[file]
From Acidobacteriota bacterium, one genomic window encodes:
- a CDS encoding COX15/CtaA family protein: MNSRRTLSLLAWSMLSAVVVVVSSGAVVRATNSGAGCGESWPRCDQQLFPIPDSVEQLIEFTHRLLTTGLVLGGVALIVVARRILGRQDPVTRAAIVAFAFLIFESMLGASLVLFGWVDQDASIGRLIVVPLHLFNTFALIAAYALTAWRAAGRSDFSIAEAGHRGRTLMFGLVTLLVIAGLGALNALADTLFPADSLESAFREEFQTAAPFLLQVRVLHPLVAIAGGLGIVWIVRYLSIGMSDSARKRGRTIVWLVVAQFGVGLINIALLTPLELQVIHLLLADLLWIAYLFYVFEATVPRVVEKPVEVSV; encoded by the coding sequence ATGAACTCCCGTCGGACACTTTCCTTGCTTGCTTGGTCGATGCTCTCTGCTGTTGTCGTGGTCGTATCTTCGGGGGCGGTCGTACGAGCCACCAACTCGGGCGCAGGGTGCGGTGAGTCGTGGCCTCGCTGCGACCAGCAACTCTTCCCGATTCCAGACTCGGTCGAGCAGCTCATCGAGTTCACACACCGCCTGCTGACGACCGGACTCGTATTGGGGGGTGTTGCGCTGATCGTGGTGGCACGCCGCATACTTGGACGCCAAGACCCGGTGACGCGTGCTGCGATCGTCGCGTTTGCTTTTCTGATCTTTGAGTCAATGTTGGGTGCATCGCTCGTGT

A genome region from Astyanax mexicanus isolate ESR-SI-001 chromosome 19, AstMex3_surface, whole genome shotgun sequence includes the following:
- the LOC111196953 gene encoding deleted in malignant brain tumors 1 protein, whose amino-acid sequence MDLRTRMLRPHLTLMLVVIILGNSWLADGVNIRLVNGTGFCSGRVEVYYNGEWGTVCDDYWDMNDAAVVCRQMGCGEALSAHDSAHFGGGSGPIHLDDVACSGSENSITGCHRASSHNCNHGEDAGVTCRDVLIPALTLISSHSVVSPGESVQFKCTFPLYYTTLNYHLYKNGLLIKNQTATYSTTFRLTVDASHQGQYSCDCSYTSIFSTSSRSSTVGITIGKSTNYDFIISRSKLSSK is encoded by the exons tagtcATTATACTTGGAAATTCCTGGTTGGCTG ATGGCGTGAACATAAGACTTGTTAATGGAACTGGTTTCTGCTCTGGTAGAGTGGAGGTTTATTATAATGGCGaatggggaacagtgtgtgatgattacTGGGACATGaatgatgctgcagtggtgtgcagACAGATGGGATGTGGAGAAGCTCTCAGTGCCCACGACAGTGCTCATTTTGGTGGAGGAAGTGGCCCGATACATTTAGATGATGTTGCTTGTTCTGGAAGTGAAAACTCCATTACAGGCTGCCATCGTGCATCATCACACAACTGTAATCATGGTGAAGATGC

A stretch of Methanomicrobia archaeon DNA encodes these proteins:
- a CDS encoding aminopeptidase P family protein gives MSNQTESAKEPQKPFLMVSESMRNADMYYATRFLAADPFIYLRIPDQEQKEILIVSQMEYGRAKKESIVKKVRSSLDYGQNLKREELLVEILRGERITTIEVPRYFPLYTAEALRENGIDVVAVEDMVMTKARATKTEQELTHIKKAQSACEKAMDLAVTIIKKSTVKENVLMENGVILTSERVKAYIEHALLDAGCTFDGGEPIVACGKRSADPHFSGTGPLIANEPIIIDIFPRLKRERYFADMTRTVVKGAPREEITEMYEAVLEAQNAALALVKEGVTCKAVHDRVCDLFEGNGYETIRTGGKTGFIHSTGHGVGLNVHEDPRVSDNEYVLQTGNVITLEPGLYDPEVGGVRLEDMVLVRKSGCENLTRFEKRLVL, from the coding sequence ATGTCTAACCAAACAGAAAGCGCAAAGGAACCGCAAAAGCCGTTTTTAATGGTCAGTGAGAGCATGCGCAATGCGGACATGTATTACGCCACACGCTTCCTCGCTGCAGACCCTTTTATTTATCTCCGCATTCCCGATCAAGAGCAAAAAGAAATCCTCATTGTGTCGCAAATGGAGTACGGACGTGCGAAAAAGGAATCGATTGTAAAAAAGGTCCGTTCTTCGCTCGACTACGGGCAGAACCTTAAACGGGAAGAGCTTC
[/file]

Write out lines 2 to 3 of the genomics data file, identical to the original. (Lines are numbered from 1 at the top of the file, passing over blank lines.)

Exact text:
- a CDS encoding COX15/CtaA family protein: MNSRRTLSLLAWSMLSAVVVVVSSGAVVRATNSGAGCGESWPRCDQQLFPIPDSVEQLIEFTHRLLTTGLVLGGVALIVVARRILGRQDPVTRAAIVAFAFLIFESMLGASLVLFGWVDQDASIGRLIVVPLHLFNTFALIAAYALTAWRAAGRSDFSIAEAGHRGRTLMFGLVTLLVIAGLGALNALADTLFPADSLESAFREEFQTAAPFLLQVRVLHPLVAIAGGLGIVWIVRYLSIGMSDSARKRGRTIVWLVVAQFGVGLINIALLTPLELQVIHLLLADLLWIAYLFYVFEATVPRVVEKPVEVSV; encoded by the coding sequence ATGAACTCCCGTCGGACACTTTCCTTGCTTGCTTGGTCGATGCTCTCTGCTGTTGTCGTGGTCGTATCTTCGGGGGCGGTCGTACGAGCCACCAACTCGGGCGCAGGGTGCGGTGAGTCGTGGCCTCGCTGCGACCAGCAACTCTTCCCGATTCCAGACTCGGTCGAGCAGCTCATCGAGTTCACACACCGCCTGCTGACGACCGGACTCGTATTGGGGGGTGTTGCGCTGATCGTGGTGGCACGCCGCATACTTGGACGCCAAGACCCGGTGACGCGTGCTGCGATCGTCGCGTTTGCTTTTCTGATCTTTGAGTCAATGTTGGGTGCATCGCTCGTGT

A genome region from Astyanax mexicanus isolate ESR-SI-001 chromosome 19, AstMex3_surface, whole genome shotgun sequence includes the following: